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This week the laboratory procedure will be different compared to what we normally

do. Instead of all the class doing the same experiment we shall spread our effort and look

at two different but somewhat similar experiments. Half of the class will study motion of

the simple pendulum, while the other half will be looking at the behavior of springs. As

you work through your experiment today, keep in mind that next time you will present

your work to the people from the other half of the class, who have not done this

experiment and will not be familiar with your results. So, think about the best way you

can present your findings to make them accessible to your fellow students.

The following are the descriptions of both experiments. Before coming to the lab

read through both and think which of the two experiments you will be interested in doing.

I. A Simple Pendulum

A pendulum is an object suspended from a point in such a manner that it can swing in an

arc of a circle. A simple pendulum is one in which all of the mass is concentrated in a

point at the end of a massless cord.

However, we may make a real pendulum that approximates the ideal simple pendulum by

using a very light string with a (relatively) large mass at the end.

principle which determines this rate? If not, what variable(s) determine the rate?

Come up with your own list of variables before coming to the lab and be ready to

test it when you are there.

periodic motion, which we have already discussed, is rotation. Recall what

physical quantity is called period and what physical quantity is called frequency.

What is the frequency of a grandfather clocks pendulum? The period? Are you

sure?

46

Investigate the behavior of a simple pendulum and the factors which govern the period of

its oscillations (see Sec. A.6). In order to measure the period, set up the motion sensor in

such a way that it either registers the position of the pendulum bob all the time or catches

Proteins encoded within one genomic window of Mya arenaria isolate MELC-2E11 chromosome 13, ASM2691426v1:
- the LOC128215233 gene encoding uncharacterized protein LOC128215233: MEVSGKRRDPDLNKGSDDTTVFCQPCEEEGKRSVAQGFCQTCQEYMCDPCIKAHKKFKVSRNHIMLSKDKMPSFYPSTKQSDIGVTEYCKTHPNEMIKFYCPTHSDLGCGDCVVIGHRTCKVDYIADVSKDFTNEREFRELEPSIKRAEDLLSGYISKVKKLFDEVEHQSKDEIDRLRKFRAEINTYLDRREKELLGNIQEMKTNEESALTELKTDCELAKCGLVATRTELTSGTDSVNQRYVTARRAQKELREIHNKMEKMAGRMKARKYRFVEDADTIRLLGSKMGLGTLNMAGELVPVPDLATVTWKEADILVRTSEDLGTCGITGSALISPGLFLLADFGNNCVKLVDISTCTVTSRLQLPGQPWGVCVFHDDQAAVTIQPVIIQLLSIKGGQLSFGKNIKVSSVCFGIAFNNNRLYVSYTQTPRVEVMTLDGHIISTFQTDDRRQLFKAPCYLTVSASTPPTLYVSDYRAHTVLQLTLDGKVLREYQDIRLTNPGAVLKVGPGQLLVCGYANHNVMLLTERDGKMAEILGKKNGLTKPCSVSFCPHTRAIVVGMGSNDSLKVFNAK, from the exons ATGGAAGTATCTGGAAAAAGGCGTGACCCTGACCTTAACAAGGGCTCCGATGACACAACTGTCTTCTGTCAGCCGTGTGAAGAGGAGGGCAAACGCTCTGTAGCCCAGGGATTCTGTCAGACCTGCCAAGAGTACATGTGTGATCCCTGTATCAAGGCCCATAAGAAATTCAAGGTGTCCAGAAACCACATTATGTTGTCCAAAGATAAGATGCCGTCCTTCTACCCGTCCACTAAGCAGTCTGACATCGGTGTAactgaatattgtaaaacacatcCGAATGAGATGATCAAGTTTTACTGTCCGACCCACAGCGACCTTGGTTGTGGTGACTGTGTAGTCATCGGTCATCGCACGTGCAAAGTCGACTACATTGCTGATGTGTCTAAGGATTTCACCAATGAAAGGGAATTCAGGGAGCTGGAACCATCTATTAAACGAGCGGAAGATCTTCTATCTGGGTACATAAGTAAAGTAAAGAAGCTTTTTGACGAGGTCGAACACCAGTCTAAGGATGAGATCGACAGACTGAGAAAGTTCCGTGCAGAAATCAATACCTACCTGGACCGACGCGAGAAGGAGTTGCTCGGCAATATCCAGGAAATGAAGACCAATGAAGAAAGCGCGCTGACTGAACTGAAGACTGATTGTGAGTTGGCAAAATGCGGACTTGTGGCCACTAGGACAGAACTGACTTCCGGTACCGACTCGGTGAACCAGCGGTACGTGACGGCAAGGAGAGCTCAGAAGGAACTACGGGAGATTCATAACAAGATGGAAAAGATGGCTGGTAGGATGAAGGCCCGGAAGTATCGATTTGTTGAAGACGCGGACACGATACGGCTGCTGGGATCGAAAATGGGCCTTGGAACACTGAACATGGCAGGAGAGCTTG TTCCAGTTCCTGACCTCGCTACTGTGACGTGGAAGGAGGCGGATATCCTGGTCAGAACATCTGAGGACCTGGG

the position of the bob as it crosses the sensors field of view.

Three factors that we might expect to have an effect on the period are the amplitude of

the swing, the mass of the pendulums bob, and the length of the pendulum. Using the

guidelines below, investigate the amplitude, the mass, and the length independently --vary one while holding the other two constant. Before carrying out the experiments, write

down your predictions of which variable(s) will affect the period and why they will have

an effect.

3. How will you measure the amplitude of the swing? At first, focus your attention

on small and medium amplitudes, then try to do one very large amplitude. Does it

look like that there is a difference between the case when all the amplitudes are

small and when you have the large amplitude? If so, try to find the boarder line

between the small and the large amplitudes. Use the small amplitudes for the

rest of the experiment.

4. Be sure to record the value of all three variables while varying any one of them.

5. Measure the period a few times for each configuration according to Sec. A.6.

6. Note that the length is measured from the pivot point at the top to the center of

mass of the bob.

7. Vary each parameter over several (more than four) values. If you suspect that the

period does not depend on a variable, use a few widely spaced values. If you then

find that the period does depend on that value, take more data points in between

these values. Be organized and present your data in order of the values not in the

order taken.

47

8. On all graphs, place T on the horizontal in units of seconds per radian rather than

seconds per oscillation.

9. Except for the large amplitude trial, do you observe any relationship between the

amplitude and the period of the oscillations? Plot a graph if necessary.

10. Do you observe any relationship between the mass and the period? Plot a graph if

necessary.

11. Do you observe any relationship between the length and the period? Plot a graph

if necessary.

You should have one graph for each parameter that affects the period of oscillation.

12. What shape is each graph drawn? Write the equation (with coefficients from the

trendline) which best fits your graph. Figure out the units of each coefficient.